And where do I figure in all of this? I am a long-time WESS member who is responsible for the care and augmentation of UC Riverside's German-and therefore Austrian-collection. And after completing my Masters in German literature at UCR in 1987, I was invited by my former teacher, Professor Daviau, to try my hand at translating, an activity which has subsequently brought me a surprising amount of satisfaction. I have contributed quite a few short story and drama translations to the Ariadne Press collections over the past six years, and with each one I have become increasingly convinced of the value of bringing foreign language literatures to the English-speaking reader through translation, a mission I share with Ariadne Press.

Notes

(1) Modern Austrian Literature: A journal devoted to Austrian literature and culture of the 19th and 20th centuries 1- (1969-) was preceded by the Journal of the International Arthur Schnitzler Research Association, 1-8 (1961-1968).
(2) Neunzehn deutsche Erzählungen (München: Nymphenburger, 1963).
(3) Victor Lange, ed., Great German Short Novels and Stories (New York: Random House, 1952).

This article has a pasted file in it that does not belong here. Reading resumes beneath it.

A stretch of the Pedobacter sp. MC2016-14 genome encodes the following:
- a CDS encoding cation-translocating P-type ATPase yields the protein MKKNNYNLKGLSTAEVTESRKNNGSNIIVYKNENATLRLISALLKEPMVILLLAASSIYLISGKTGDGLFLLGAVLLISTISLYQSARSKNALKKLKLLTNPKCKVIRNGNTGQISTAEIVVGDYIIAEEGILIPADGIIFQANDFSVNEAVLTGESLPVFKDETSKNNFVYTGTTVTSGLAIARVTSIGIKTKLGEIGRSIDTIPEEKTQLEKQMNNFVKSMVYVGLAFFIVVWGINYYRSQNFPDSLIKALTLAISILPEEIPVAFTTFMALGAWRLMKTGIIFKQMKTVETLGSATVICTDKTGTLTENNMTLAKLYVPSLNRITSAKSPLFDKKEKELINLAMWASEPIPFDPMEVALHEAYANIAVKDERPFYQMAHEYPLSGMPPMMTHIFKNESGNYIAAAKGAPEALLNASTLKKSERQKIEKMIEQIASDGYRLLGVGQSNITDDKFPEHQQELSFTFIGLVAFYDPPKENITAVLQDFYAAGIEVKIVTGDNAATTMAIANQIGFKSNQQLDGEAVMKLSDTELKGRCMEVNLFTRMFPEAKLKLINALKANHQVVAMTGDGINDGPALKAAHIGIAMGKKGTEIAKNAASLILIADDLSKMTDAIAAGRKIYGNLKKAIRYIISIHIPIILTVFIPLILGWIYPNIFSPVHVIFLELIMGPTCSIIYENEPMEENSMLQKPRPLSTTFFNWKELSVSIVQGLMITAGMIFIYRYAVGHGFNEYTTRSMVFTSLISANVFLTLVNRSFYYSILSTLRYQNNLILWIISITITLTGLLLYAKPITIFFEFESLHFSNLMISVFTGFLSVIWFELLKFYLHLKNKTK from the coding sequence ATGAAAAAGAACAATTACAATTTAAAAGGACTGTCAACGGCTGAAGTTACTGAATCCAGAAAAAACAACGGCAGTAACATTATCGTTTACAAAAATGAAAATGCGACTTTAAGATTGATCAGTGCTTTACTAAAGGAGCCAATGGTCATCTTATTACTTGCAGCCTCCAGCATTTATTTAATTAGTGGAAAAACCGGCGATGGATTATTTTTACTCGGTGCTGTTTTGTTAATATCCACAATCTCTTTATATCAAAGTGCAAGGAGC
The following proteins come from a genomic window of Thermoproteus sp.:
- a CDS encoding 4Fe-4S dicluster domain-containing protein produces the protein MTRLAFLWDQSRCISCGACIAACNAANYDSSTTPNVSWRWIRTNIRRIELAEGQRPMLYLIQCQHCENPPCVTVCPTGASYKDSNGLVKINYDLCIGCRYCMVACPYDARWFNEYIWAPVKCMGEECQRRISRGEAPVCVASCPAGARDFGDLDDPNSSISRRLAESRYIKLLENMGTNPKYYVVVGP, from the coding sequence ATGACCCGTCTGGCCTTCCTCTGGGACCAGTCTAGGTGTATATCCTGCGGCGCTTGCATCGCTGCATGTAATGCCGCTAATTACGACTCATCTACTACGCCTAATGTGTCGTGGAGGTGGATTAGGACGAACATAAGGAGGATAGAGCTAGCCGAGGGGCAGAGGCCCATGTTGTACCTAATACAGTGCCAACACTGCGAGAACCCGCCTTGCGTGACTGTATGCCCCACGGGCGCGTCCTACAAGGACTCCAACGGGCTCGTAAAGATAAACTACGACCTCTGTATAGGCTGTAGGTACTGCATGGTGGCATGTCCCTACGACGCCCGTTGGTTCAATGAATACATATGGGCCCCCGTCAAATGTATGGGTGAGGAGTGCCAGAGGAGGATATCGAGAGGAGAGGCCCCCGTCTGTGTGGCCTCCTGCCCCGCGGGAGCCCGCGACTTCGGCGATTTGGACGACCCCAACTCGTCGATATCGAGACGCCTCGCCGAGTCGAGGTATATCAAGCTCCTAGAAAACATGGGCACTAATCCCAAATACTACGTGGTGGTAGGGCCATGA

(4) Robert Pick, ed., German Stories and Tales (New York: Knopf, 1954). (5) Benno von Wiese, ed., Deutschland erzählt: sechsundvierzig Erzählungen (Frankfurt am Main: Fischer, 1963).
(6) Frederick Ungar, ed., Handbook of Austrian Literature (New York: Ungar, 1973) xiii-xvi.
(7) Donald G. Daviau, "Preface to Perspectives on the question of Austrian literature," Modern Austrian Literature 17.3-4 (1984): iii-viii.
(8) Thanks go to Donald G. Daviau for sharing his personal insights on the Ariadne Press with me in a conversation on July 14, 1995.
(9) Ariadne Press catalog (1995): 5.
(10) Michael Winkler, rev. of Major Figures of Turn-of-the-Century Austrian Literature, ed. Donald G. Daviau, German Studies Review 16 (1993): 120-121.